4.07 At other times of day the Lord on the Woolsack
or in the Chair may assist the House by reminding members of the
relevant parts of the Companion. Such assistance is limited to
procedural advice and is usually given at the start of the business
in hand, for example how time is to be divided between the front
and back benches in response to a statement, the correct procedure
at Report stage, the handling of grouped amendments, and the procedure
to be followed in the case of amendments to amendments. Assistance
may be helpful at other stages when procedural problems arise.
4.08 The Government Chief Whip advises the House
on speaking times in debates. Reinforcing such time limits is
handled by the front benches rather than the Lord Speaker, and
any member can draw such advice to the attention of the House.
Timed debates are brought to an end (if necessary) by the Lord
Speaker on an indication from the Table.
4.09 Interventions, in particular those calling
attention to the failure of an individual member to comply with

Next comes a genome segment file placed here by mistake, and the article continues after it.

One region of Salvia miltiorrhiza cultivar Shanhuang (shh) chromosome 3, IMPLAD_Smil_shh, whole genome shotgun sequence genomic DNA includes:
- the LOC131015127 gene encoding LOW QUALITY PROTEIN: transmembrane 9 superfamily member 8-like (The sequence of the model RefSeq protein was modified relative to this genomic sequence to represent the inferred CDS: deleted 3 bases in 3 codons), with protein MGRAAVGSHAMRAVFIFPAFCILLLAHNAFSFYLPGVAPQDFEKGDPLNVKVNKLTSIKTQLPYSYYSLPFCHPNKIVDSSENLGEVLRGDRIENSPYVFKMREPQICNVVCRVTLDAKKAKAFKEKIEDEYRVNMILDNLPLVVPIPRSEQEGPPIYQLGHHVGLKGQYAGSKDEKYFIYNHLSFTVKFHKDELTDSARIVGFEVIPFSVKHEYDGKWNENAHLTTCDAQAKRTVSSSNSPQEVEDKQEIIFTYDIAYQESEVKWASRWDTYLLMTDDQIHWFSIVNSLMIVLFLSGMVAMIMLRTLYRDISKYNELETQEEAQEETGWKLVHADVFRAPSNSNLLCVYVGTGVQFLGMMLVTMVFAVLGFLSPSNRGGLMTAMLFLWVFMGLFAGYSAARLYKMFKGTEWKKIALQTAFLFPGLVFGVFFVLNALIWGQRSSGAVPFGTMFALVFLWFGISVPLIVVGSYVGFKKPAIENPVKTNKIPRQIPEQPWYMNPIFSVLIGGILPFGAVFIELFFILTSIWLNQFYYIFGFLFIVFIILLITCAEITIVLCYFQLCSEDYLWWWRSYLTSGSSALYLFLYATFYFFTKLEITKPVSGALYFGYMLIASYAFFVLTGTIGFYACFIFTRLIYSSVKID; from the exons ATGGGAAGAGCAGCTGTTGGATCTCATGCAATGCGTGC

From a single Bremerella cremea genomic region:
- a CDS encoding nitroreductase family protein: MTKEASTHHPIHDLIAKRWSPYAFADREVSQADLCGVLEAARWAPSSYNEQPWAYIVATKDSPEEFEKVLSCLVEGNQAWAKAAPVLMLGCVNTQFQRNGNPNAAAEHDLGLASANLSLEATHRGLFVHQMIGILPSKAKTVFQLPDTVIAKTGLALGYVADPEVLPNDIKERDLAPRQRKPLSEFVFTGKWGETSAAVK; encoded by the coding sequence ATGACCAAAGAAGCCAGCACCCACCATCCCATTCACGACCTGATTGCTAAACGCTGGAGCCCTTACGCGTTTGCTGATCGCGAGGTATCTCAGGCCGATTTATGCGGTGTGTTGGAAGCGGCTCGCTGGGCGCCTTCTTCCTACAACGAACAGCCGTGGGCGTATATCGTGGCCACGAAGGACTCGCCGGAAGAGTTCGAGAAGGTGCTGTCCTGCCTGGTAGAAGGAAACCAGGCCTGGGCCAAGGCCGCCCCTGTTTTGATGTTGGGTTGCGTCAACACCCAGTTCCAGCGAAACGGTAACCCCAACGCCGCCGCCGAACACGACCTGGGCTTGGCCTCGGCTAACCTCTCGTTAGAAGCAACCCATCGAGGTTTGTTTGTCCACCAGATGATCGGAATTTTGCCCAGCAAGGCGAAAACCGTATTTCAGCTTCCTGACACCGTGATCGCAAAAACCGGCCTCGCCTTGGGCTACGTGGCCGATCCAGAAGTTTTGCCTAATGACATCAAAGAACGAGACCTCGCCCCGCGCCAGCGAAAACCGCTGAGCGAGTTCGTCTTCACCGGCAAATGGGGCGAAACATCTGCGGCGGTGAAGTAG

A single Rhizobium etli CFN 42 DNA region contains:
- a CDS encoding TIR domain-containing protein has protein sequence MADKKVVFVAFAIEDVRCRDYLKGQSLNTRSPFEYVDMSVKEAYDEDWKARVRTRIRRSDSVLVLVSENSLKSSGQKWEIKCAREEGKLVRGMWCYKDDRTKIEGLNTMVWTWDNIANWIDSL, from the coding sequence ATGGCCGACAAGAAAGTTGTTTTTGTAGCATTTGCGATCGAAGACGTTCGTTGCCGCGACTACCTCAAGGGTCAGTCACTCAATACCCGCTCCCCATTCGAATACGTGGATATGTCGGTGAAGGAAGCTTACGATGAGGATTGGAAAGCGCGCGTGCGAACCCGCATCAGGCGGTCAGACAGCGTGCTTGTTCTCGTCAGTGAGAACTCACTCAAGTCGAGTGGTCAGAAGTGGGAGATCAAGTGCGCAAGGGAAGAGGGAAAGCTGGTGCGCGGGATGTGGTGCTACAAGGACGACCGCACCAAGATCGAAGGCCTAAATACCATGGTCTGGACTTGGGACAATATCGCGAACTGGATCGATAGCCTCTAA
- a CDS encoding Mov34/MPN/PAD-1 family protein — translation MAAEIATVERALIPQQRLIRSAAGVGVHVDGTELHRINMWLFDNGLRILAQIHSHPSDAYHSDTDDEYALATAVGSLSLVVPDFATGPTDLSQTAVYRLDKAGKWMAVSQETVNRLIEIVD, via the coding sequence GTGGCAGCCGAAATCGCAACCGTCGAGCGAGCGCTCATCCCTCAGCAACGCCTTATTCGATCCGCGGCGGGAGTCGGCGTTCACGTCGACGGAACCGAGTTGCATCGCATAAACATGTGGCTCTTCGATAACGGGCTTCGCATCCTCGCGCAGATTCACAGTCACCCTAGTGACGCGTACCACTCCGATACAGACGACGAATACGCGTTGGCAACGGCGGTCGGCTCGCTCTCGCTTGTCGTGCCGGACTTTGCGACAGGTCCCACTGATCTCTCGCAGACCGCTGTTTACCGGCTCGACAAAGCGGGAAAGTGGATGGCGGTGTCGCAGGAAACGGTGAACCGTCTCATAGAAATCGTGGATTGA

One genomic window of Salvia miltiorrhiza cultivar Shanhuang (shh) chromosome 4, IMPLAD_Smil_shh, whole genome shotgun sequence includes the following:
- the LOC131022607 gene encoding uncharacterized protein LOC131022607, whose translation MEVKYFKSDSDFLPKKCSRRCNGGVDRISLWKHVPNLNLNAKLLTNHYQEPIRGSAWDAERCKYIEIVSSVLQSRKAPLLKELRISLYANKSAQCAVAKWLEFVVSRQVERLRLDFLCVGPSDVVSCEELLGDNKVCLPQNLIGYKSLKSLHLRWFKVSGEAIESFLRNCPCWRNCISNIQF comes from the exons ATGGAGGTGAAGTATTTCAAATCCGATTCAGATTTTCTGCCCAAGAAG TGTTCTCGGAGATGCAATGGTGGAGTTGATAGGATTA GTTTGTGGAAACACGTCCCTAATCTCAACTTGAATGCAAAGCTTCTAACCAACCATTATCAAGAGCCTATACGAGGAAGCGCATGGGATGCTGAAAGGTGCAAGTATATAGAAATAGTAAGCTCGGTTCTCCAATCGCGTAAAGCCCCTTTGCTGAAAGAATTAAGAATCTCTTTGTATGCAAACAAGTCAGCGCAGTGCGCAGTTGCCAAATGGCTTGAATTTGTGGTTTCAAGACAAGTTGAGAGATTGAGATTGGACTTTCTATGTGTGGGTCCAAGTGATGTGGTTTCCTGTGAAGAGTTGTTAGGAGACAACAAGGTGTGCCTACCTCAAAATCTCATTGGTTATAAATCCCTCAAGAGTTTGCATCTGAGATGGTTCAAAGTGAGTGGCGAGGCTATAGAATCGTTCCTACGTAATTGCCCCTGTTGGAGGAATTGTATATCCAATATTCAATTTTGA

the practice of the House, may come from the front benches or
other members. This would be the case, for example, when arguments
deployed in committee were repeated at length on report. Such
interventions would not normally come from the Lord Speaker.
4.10 As indicated above (paragraphs 1.38-40),
the Lord Speaker's function in the House is to assist, and not
to rule. She observes the same formalities as any other member
of the House, addressing the House as a whole, and not an individual
member, and not intervening when a member is on his feet. The
House does not recognise points of order. Any advice or assistance
given by the Lord Speaker is subject to the view of the House
as a whole.
Conduct in the House
4.11 When the House is sitting, all members should
on entering the Chamber bow to the Cloth of Estate behind the
It is not the practice to do so on leaving. Members also bow to
the Mace in procession, as a symbol of the authority of the Sovereign.
All bows are made with the head and not the body.
4.12 SO 20(1) declares that members of the House
"are to keep dignity and order, and not to remove out of
their places without just cause, to the hindrance of others that
sit near them, and the disorder of the House". In practice,